Insurers reassure investors about ACA exchange business after UnitedHealth reports losses

Health insurers rallied Friday to ease investor and customer concerns about the Affordable Care Act’s public insurance exchanges a day after the nation’s biggest insurer questioned its future in that still-developing market.

Blue Cross-Blue Shield insurer Anthem and Medicaid coverage provider Molina Healthcare both said they are making money off their exchange business, and Anthem joined Aetna, the nation’s third-largest health insurer, in reaffirming its 2015 earnings forecast.

“I think the (ACA) marketplace is going to be around for a while,” said Molina CEO Dr. Mario Molina.

Shares of Molina and other insurers plunged Thursday after UnitedHealth Group cut its 2015 forecast, reported deep losses from its exchange business and said it will decide next year whether it wants to continue in that market. That followed reports earlier this fall that several smaller, non-profit insurance co-operatives would stop selling coverage on the state-based exchanges, which are a key element in the ACA’s push to expand insurance coverage.

Insurers in many markets have struggled to find the right mix of healthy customers to balance the sicker ones since the exchanges opened for business in the fall of 2013. Even businesses that reaffirmed their commitment have had some growing pains. Aetna said last month that it lost money last year on the business, and it’s in the red this year as well.

But the insurer expects improvement, in part because it is learning more about the customers it serves through this business. That will help it set the right prices for future coverage.

Anthem, the nation’s second largest insurer, said its enrolment in the public exchanges fell by 69,000 people to 824,000 in the third quarter. Spokeswoman Jill Becher said the business has been less profitable than expected.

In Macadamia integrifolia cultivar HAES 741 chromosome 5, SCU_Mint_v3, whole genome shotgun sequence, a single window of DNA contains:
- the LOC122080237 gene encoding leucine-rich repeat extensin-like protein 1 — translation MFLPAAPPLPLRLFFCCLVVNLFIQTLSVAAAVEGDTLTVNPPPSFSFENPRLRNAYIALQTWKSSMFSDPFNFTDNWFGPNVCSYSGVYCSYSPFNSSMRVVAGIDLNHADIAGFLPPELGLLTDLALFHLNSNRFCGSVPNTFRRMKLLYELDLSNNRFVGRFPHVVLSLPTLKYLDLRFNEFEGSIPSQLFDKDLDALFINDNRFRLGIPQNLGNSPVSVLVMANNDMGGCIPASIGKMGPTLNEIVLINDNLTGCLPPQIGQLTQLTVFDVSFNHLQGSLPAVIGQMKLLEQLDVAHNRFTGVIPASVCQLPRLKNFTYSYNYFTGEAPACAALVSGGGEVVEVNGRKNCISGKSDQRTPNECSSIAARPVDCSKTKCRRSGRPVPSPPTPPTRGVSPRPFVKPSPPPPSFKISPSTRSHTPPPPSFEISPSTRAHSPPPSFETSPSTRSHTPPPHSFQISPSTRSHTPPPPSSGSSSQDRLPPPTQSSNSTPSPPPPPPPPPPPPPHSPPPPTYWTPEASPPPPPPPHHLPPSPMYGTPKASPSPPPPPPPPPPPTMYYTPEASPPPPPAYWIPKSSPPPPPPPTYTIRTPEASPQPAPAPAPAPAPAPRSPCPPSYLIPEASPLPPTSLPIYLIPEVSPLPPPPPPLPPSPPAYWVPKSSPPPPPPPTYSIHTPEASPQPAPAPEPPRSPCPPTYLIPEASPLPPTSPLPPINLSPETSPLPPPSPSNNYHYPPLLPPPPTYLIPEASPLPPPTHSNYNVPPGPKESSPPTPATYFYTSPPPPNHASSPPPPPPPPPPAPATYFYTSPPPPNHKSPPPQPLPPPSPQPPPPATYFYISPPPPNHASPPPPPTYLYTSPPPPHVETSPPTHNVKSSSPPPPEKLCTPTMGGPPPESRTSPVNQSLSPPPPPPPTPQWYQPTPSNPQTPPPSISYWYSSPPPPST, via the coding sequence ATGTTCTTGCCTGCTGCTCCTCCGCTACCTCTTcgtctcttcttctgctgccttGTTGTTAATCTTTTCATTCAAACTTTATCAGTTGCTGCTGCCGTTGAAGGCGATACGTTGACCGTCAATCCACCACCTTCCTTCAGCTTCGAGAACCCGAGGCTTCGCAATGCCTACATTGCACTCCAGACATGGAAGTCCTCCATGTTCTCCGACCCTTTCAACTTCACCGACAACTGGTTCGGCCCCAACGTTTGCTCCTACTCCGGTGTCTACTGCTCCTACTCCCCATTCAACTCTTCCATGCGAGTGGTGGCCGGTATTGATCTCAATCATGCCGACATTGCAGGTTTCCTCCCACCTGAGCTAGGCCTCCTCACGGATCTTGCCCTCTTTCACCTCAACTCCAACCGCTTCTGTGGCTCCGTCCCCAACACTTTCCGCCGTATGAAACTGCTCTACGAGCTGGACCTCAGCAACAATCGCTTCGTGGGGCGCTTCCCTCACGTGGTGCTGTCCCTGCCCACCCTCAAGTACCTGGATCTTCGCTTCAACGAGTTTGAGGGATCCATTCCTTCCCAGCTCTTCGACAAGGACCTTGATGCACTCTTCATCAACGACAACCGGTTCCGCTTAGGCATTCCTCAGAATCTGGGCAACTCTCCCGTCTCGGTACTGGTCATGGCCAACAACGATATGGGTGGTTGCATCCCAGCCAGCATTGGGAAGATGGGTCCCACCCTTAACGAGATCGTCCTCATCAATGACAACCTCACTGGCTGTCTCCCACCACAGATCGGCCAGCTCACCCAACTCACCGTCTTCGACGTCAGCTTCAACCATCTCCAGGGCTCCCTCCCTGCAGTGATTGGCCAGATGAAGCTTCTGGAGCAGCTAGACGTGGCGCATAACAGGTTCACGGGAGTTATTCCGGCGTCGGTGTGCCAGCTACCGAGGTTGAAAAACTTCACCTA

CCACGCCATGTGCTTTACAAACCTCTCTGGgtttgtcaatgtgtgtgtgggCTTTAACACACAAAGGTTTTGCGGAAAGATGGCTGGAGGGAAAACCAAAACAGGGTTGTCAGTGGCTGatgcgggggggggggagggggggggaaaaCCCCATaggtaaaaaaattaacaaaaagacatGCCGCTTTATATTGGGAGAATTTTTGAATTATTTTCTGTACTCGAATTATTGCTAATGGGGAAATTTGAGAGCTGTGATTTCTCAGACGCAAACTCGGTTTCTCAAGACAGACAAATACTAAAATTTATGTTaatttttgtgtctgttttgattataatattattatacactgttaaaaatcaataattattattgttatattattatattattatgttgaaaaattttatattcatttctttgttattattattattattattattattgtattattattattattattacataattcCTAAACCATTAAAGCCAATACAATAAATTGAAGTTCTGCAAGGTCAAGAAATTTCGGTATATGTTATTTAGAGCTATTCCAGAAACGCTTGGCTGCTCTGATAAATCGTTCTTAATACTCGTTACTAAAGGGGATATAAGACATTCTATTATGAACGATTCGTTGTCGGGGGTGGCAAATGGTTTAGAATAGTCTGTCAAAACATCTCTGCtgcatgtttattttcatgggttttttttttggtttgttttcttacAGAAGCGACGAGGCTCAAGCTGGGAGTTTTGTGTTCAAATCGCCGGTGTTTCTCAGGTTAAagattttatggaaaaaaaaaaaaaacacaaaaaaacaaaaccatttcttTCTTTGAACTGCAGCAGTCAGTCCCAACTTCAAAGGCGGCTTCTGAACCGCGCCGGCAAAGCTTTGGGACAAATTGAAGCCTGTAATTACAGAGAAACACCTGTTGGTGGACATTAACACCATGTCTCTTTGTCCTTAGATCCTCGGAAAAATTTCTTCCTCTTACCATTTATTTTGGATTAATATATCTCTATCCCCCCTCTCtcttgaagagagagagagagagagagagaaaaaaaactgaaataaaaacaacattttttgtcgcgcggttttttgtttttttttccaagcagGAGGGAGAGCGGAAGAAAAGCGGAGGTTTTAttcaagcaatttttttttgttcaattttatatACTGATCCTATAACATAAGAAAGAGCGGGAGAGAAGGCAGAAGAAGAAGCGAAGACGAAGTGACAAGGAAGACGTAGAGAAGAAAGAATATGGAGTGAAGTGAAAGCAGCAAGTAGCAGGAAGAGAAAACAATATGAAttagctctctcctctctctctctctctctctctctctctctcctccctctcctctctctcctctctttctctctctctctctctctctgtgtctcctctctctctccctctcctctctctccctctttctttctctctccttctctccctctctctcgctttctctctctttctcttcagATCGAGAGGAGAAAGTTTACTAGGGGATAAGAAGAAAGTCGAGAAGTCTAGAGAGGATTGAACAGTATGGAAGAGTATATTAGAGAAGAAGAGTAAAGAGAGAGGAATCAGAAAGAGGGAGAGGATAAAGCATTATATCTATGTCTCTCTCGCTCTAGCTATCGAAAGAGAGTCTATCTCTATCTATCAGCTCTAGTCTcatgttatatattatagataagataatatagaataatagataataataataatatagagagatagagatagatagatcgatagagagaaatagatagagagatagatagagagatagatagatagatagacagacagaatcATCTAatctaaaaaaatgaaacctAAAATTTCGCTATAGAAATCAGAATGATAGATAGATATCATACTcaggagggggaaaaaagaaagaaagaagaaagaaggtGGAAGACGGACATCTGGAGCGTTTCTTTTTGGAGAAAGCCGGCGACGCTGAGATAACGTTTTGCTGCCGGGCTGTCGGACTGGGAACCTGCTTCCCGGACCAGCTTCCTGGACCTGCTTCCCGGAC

CEO Joseph Swedish said in a statement that the insurer remains committed to the business and “continuing our dialogue with policymakers and regulators regarding how we can improve the stability of the individual market.”

The not-for-profit insurer Kaiser Permanente also said late Thursday that it remained “strongly committed” to participating in the exchanges. Kaiser covers about 450,000 people in nine exchanges, and a spokeswoman said they are confident that the business is financially stable.

Molina said his company has been helped in the exchange business by expanding slowly and focusing on a customer base it already knows how to serve, low-income patients.

“We’re not trying to be all things to all people,” he said.

Even though some insurers have made money so far on the exchanges, industry analyst David Windley sees room for improvement. Insurers are still struggling to attract enough healthy patients, and the analyst said it’s too easy for customers to manipulate the system by doing things like signing up for coverage, using health care, and then stopping premium payments.

UnitedHealth said Thursday it has been hurt in particular by customers who signed up for coverage outside the annual open enrolment window and use more health care in general than those who bought coverage during open enrolment.

“The exchanges currently are an unprofitable, untenable book of business,” Windley said. “That’s an industry issue.”

Aetna said Friday it still expects 2015 operating earnings of $7.45 to $7.55 per share. Anthem, which recent reaffirmed its forecast, said again on Friday that it expects adjusted earnings ranging between $10.10 and $10.20 per share.

Analysts forecast, on average, 2015 earnings of $7.55 per share for Aetna and $10.20 per share for Anthem.

The health insurance stocks rallied Friday. Aetna climbed $4.54, or 4.5 per cent, to close at $104.43. Anthem Inc. rose $3.43, or 2.7 per cent, to $13.29 and Molina Healthcare Inc. jumped $3.49, or 6.3 per cent, to finish at $59.09. Even UnitedHealth Group Inc. rose $2.34, or 2.1 per cent, to finish at $112.97.